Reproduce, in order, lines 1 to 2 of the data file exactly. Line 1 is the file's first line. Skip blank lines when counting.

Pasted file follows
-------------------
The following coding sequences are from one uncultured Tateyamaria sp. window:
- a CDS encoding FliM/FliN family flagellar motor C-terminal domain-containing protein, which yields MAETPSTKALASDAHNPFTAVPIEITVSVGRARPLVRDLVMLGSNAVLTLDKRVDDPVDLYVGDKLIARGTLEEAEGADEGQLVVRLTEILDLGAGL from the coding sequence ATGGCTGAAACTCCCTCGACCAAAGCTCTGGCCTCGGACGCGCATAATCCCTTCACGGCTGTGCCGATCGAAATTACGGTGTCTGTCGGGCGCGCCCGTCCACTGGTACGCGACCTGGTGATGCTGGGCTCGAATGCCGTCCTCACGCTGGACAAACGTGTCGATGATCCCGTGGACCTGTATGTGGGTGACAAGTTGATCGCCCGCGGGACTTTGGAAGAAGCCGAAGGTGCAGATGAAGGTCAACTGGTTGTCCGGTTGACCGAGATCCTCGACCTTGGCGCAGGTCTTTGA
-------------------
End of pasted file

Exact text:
The following coding sequences are from one uncultured Tateyamaria sp. window:
- a CDS encoding FliM/FliN family flagellar motor C-terminal domain-containing protein, which yields MAETPSTKALASDAHNPFTAVPIEITVSVGRARPLVRDLVMLGSNAVLTLDKRVDDPVDLYVGDKLIARGTLEEAEGADEGQLVVRLTEILDLGAGL from the coding sequence ATGGCTGAAACTCCCTCGACCAAAGCTCTGGCCTCGGACGCGCATAATCCCTTCACGGCTGTGCCGATCGAAATTACGGTGTCTGTCGGGCGCGCCCGTCCACTGGTACGCGACCTGGTGATGCTGGGCTCGAATGCCGTCCTCACGCTGGACAAACGTGTCGATGATCCCGTGGACCTGTATGTGGGTGACAAGTTGATCGCCCGCGGGACTTTGGAAGAAGCCGAAGGTGCAGATGAAGGTCAACTGGTTGTCCGGTTGACCGAGATCCTCGACCTTGGCGCAGGTCTTTGA